Skip to product information
1 of 1


Senior Female Longevity Blood Test

Senior Female Longevity Blood Test

Regular price £229.00 GBP
Regular price Sale price £229.00 GBP
Sale Sold out
Tax included.

View our Professional Blood Draw Locations

As women age, the likelihood of health complications increases. Many of these issues are only identified when they become symptomatic or interfere with daily life, often when they are already at an advanced stage and more challenging to treat or manage.

Today, it is possible to proactively manage your long-term health. Regular monitoring of key health and disease markers in your blood can help preempt health issues and identify problems that may already be affecting your vitality, wellbeing and performance.

The Senior Female Longevity Profile is a broad-spectrum panel that covers a range of markers from blood count, liver and kidney functions, to cardiac health, thyroid function, and inflammation. It includes specific tests for women's health such as the HE4 marker for ovarian cancer risk, and also assesses cholesterol balance, blood glucose control, and vitamin D status. This provides a comprehensive snapshot of health, allowing you to understand your body better.

Imbalances or dysfunction in these key markers can show early signs of diseases and health problems common in ageing women, including cardiovascular disease, hormonal imbalances, diabetes, and anaemia. Regular testing empowers you to take action, working with healthcare practitioners to personalise lifestyle, nutrition, and fitness plans to optimise health and wellbeing.

View full details

Markers Included In The Test

Bone markers: Calcium, Phosphate, Uric Acid: Calcium, phosphate, and uric acid are essential markers for bone health and metabolism. They also play crucial roles in muscle contraction, nerve transmission, enzymatic activities, and energy metabolism. Abnormal calcium levels may indicate bone disorders, kidney disease, or problems with calcium absorption or use in the body. Abnormal phosphate levels can be seen in conditions affecting the kidneys or parathyroid gland, or malnutrition. High uric acid levels may lead to gout, a painful condition where uric acid crystals accumulate in the joints, or can be a sign of kidney disease

Cardiac/Muscle Enzymes: LDH, CK, HDL Cholesterol, LDL Cholesterol, Non-HDL Cholesterol: Cardiac/Muscle Enzymes include Lactate Dehydrogenase (LDH) and Creatine Kinase (CK), which can increase in the blood due to muscle or heart damage. HDL, LDL, and Non-HDL Cholesterol levels provide insight into lipid metabolism and cardiovascular risk. Elevated LDH and CK can indicate tissue damage, while imbalances in cholesterol types may point to increased risk of heart disease.

FBC: A Full Blood Count (FBC) is a common blood test that gives an overview of your health. It measures the levels of red cells (which carry oxygen), white cells (which fight infection), and platelets (which help blood to clot). Abnormal levels of these cells can indicate a range of conditions, including anemia, infections, and other diseases.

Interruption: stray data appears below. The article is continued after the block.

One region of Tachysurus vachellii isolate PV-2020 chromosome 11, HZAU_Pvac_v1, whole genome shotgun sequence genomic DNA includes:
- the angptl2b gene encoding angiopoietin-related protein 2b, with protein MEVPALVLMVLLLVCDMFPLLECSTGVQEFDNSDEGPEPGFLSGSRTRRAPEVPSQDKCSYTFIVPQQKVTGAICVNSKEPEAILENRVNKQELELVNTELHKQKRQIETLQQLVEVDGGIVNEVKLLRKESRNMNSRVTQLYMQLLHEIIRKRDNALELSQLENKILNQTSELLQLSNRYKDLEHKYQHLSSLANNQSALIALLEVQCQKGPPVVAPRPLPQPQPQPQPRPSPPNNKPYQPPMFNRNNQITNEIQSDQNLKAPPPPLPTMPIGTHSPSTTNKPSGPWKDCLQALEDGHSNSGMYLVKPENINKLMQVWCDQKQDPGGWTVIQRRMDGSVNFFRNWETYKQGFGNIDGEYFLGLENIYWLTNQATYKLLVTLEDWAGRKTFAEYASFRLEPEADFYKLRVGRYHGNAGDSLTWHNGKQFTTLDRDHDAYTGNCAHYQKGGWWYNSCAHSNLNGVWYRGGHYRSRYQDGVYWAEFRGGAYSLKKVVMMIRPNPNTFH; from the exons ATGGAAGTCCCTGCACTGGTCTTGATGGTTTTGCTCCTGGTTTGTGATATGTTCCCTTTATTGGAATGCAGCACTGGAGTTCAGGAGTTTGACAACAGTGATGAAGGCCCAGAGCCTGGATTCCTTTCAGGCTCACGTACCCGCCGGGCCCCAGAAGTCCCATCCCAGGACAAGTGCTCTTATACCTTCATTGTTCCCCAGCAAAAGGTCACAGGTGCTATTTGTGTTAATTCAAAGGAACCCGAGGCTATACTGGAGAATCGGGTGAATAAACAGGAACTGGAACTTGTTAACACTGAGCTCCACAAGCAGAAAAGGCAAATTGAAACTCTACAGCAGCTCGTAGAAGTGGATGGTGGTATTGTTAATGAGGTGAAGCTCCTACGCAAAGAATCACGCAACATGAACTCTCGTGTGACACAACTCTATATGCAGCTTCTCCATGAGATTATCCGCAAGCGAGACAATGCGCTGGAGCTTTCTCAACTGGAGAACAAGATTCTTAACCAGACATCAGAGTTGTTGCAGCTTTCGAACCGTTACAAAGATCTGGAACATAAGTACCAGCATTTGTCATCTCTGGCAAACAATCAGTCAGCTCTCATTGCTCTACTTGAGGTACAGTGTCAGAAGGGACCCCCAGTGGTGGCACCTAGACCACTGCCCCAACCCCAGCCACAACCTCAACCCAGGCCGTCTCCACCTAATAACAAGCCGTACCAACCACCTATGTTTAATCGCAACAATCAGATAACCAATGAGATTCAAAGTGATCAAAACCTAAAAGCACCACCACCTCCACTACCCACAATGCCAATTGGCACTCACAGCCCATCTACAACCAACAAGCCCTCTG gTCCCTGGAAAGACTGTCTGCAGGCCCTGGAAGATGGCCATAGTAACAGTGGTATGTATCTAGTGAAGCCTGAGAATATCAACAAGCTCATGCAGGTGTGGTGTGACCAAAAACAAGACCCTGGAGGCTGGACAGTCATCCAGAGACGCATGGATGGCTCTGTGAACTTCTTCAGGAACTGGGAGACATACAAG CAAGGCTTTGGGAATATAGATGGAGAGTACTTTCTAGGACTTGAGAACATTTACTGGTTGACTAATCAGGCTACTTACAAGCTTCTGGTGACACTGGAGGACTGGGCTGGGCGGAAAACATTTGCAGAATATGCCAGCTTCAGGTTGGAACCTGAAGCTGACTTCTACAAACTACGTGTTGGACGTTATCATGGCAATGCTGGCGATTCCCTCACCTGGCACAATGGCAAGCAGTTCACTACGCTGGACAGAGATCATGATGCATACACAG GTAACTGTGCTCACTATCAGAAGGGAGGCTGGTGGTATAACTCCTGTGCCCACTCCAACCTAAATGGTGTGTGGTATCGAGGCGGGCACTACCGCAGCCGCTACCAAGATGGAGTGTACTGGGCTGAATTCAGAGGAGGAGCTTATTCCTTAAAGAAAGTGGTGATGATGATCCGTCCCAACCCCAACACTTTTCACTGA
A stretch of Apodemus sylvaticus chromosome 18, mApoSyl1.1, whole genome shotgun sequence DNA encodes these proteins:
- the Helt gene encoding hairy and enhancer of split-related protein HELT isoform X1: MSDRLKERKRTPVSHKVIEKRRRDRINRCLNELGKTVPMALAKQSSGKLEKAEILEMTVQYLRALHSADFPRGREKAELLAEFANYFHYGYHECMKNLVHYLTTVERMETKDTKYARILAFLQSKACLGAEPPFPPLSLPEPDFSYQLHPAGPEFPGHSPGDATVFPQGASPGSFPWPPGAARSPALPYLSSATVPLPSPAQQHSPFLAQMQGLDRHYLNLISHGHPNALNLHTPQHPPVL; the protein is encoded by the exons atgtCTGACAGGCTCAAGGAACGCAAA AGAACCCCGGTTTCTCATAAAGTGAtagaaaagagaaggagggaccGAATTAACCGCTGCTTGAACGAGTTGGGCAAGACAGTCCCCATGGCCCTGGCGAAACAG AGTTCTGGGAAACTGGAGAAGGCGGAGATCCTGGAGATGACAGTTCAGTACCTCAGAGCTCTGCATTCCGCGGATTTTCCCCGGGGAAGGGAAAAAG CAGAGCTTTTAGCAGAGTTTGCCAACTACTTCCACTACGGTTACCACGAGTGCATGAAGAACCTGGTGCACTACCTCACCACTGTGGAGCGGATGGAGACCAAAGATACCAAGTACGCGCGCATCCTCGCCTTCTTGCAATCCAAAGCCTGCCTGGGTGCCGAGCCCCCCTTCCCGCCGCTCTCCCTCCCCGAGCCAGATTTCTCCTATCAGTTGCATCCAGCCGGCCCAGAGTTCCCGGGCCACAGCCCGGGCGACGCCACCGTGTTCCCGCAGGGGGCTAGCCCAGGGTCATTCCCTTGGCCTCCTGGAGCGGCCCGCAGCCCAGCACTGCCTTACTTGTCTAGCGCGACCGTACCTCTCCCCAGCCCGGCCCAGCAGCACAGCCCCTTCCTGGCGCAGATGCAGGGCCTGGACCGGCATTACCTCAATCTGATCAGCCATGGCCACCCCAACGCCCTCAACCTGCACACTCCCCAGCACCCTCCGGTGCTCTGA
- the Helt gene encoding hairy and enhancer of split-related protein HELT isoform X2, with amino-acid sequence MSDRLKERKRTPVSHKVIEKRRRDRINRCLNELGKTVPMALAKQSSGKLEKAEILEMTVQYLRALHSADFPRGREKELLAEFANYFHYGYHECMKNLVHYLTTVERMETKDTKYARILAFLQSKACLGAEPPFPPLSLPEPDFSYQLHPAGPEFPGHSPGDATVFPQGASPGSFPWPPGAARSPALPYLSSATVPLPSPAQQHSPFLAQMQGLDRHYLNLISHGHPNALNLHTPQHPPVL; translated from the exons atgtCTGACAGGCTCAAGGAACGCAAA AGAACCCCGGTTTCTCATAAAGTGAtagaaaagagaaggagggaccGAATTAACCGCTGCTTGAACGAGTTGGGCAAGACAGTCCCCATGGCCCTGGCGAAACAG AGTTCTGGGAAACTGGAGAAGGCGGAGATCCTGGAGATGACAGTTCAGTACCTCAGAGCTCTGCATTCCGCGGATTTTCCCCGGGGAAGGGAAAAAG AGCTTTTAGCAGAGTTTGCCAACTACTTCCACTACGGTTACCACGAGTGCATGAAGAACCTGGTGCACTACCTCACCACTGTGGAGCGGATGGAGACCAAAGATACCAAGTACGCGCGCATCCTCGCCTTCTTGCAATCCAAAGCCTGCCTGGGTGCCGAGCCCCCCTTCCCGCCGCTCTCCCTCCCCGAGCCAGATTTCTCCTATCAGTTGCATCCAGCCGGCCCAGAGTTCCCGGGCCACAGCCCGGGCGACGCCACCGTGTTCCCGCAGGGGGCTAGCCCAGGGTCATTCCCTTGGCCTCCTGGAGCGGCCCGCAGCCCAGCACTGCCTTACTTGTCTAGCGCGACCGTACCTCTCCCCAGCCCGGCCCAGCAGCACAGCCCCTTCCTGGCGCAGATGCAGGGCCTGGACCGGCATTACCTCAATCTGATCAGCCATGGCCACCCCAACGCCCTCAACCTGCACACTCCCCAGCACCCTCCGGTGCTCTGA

Ferritin: Ferritin is a blood protein that contains iron, and a ferritin test measures the amount of ferritin in your blood. This test is commonly used to assess the body's iron stores and is a useful tool in diagnosing and monitoring iron-related disorders. For example, High levels can indicate that you have a condition causing your body to store too much iron, while low levels can suggest iron deficiency anemia. Iron is vital for many bodily functions, including the production of red blood cells, essential for oxygen supply to your tissues.

FT4 and TSH: The FT4 and TSH test measures the levels of free thyroxine and thyroid-stimulating hormone in the blood. These two markers together provide a comprehensive overview of thyroid function, with abnormal levels indicating potential thyroid disorders that can impact metabolism, energy levels, mood, growth and development.

Glucose: Glucose is the primary source of energy for your body's cells. Glucose levels in the blood are tightly regulated to maintain stable and appropriate levels. High blood glucose levels can indicate diabetes or pre-diabetes, while low levels can point to hypoglycemia, both of which can have significant health implications if not controlled.

HbA1c: Hemoglobin A1c (HbA1c) is a form of hemoglobin that is chemically linked to sugar (blood glucose). The HbA1c test provides an average of your blood sugar levels over the past two to three months. High levels can be a sign of long-term elevated blood sugar, indicating potential diabetes or poor diabetes management.